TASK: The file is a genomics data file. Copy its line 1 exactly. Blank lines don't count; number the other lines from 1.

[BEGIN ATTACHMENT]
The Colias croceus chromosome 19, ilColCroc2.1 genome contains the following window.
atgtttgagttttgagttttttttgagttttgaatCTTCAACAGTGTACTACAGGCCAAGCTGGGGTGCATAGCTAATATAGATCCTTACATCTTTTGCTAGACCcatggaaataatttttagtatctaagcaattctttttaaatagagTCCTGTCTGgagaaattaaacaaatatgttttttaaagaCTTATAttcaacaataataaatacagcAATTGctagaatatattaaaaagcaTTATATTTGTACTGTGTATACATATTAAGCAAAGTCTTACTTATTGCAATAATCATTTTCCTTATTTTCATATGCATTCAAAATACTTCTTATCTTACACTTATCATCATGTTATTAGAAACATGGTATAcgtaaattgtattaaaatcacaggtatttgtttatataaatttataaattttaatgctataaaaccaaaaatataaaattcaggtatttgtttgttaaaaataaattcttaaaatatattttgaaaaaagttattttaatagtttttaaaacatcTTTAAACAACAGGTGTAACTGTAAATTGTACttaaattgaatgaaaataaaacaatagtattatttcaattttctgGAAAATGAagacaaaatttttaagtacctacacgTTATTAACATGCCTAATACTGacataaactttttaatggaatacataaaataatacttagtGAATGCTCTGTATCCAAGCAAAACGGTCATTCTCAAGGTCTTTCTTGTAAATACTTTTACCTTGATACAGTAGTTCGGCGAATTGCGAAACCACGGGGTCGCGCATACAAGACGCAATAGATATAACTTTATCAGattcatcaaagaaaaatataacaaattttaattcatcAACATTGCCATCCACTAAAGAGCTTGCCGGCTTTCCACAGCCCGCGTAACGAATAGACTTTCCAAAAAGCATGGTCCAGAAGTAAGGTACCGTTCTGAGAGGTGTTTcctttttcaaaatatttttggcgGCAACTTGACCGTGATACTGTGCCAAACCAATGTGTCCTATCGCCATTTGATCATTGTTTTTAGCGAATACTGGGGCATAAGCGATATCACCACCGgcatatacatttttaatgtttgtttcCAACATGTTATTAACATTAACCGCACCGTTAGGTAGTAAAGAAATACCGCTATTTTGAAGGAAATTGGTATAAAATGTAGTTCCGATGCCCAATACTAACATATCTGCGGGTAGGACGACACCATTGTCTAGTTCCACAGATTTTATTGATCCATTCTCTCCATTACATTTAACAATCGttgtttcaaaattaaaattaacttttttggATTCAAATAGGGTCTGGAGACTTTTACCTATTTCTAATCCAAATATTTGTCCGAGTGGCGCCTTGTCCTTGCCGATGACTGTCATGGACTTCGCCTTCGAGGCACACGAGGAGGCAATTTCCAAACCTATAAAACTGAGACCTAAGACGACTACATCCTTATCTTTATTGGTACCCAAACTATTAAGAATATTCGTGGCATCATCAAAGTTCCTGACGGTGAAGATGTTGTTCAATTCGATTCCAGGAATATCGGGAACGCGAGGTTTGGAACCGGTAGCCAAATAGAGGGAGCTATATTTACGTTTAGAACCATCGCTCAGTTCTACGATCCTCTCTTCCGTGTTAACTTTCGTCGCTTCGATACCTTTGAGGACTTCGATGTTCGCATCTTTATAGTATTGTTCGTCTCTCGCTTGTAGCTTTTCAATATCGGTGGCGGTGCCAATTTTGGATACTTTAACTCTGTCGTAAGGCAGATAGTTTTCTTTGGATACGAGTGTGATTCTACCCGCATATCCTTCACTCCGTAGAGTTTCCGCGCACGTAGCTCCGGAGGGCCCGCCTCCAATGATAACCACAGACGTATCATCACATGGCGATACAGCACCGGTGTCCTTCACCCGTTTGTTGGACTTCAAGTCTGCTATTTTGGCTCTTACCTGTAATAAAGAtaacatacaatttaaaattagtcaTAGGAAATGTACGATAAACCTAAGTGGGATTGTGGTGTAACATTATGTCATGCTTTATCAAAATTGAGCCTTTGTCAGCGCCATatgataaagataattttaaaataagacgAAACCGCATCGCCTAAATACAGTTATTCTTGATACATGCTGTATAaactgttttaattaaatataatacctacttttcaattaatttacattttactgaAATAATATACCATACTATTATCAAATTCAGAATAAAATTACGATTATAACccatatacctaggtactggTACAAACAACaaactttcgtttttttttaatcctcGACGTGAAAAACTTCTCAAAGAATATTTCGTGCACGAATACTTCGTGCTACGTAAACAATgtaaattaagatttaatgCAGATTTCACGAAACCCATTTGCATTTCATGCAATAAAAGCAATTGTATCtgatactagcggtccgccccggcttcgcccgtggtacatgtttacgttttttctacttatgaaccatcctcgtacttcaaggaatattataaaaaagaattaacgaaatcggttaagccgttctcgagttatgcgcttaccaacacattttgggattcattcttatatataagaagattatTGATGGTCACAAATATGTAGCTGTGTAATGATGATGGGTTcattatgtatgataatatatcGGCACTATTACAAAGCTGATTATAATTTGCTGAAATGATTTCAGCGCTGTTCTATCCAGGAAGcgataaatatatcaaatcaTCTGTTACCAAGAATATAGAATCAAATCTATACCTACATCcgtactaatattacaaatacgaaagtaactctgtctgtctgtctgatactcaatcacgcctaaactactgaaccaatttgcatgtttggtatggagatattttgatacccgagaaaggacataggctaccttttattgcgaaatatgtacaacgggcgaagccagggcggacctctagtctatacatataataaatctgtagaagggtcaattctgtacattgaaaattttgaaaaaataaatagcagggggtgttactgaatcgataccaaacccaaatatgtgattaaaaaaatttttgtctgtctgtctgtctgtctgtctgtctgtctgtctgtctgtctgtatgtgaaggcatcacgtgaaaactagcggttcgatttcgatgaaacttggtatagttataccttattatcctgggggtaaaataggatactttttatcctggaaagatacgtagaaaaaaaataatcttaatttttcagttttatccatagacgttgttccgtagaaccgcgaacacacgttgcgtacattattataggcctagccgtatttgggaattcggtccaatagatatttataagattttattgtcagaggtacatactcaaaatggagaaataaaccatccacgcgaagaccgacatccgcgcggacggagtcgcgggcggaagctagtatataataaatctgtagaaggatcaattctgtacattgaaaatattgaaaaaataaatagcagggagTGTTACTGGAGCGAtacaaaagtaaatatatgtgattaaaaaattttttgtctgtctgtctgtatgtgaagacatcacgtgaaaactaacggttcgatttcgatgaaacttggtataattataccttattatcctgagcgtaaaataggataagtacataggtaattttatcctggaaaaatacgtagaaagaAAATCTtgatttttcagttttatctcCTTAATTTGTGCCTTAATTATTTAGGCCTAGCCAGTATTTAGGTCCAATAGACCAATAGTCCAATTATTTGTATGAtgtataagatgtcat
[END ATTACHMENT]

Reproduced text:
The Colias croceus chromosome 19, ilColCroc2.1 genome contains the following window.